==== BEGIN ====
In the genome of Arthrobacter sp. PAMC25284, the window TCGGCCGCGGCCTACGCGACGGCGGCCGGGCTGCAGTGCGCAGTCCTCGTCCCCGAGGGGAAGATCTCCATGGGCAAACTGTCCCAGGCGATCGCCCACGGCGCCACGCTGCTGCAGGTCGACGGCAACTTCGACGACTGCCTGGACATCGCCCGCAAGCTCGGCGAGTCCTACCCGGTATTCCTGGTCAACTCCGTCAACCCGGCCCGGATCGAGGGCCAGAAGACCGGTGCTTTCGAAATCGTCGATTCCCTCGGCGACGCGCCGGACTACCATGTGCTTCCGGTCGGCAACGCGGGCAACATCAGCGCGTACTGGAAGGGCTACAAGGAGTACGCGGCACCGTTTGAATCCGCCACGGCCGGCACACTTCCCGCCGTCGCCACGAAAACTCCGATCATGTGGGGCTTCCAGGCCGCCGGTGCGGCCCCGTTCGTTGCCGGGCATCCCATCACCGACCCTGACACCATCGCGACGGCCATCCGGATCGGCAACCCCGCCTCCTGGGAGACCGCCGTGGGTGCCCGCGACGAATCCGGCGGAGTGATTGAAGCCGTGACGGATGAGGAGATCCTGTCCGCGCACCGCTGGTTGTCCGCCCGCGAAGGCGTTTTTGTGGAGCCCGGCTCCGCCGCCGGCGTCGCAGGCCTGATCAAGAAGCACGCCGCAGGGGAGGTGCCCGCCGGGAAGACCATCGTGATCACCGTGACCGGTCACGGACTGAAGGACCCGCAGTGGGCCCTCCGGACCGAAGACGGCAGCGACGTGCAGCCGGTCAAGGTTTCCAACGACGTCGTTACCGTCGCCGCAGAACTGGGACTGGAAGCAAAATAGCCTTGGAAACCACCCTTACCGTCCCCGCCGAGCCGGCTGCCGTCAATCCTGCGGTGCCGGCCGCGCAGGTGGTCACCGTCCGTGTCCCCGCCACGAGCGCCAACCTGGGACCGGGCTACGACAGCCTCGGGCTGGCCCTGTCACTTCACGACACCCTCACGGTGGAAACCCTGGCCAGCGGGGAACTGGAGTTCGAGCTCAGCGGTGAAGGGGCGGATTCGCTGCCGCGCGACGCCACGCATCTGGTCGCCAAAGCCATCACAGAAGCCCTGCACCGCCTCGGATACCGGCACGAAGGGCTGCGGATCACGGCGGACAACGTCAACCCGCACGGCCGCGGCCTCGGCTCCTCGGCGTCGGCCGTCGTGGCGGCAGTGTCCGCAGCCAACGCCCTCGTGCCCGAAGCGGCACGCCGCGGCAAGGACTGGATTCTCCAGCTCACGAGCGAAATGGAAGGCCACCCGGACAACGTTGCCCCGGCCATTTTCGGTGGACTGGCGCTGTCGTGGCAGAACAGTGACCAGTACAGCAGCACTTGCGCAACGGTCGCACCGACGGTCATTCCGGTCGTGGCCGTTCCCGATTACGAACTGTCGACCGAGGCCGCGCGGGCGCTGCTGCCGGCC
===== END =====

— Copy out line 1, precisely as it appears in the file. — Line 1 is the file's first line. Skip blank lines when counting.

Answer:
In the genome of Arthrobacter sp. PAMC25284, the window TCGGCCGCGGCCTACGCGACGGCGGCCGGGCTGCAGTGCGCAGTCCTCGTCCCCGAGGGGAAGATCTCCATGGGCAAACTGTCCCAGGCGATCGCCCACGGCGCCACGCTGCTGCAGGTCGACGGCAACTTCGACGACTGCCTGGACATCGCCCGCAAGCTCGGCGAGTCCTACCCGGTATTCCTGGTCAACTCCGTCAACCCGGCCCGGATCGAGGGCCAGAAGACCGGTGCTTTCGAAATCGTCGATTCCCTCGGCGACGCGCCGGACTACCATGTGCTTCCGGTCGGCAACGCGGGCAACATCAGCGCGTACTGGAAGGGCTACAAGGAGTACGCGGCACCGTTTGAATCCGCCACGGCCGGCACACTTCCCGCCGTCGCCACGAAAACTCCGATCATGTGGGGCTTCCAGGCCGCCGGTGCGGCCCCGTTCGTTGCCGGGCATCCCATCACCGACCCTGACACCATCGCGACGGCCATCCGGATCGGCAACCCCGCCTCCTGGGAGACCGCCGTGGGTGCCCGCGACGAATCCGGCGGAGTGATTGAAGCCGTGACGGATGAGGAGATCCTGTCCGCGCACCGCTGGTTGTCCGCCCGCGAAGGCGTTTTTGTGGAGCCCGGCTCCGCCGCCGGCGTCGCAGGCCTGATCAAGAAGCACGCCGCAGGGGAGGTGCCCGCCGGGAAGACCATCGTGATCACCGTGACCGGTCACGGACTGAAGGACCCGCAGTGGGCCCTCCGGACCGAAGACGGCAGCGACGTGCAGCCGGTCAAGGTTTCCAACGACGTCGTTACCGTCGCCGCAGAACTGGGACTGGAAGCAAAATAGCCTTGGAAACCACCCTTACCGTCCCCGCCGAGCCGGCTGCCGTCAATCCTGCGGTGCCGGCCGCGCAGGTGGTCACCGTCCGTGTCCCCGCCACGAGCGCCAACCTGGGACCGGGCTACGACAGCCTCGGGCTGGCCCTGTCACTTCACGACACCCTCACGGTGGAAACCCTGGCCAGCGGGGAACTGGAGTTCGAGCTCAGCGGTGAAGGGGCGGATTCGCTGCCGCGCGACGCCACGCATCTGGTCGCCAAAGCCATCACAGAAGCCCTGCACCGCCTCGGATACCGGCACGAAGGGCTGCGGATCACGGCGGACAACGTCAACCCGCACGGCCGCGGCCTCGGCTCCTCGGCGTCGGCCGTCGTGGCGGCAGTGTCCGCAGCCAACGCCCTCGTGCCCGAAGCGGCACGCCGCGGCAAGGACTGGATTCTCCAGCTCACGAGCGAAATGGAAGGCCACCCGGACAACGTTGCCCCGGCCATTTTCGGTGGACTGGCGCTGTCGTGGCAGAACAGTGACCAGTACAGCAGCACTTGCGCAACGGTCGCACCGACGGTCATTCCGGTCGTGGCCGTTCCCGATTACGAACTGTCGACCGAGGCCGCGCGGGCGCTGCTGCCGGCC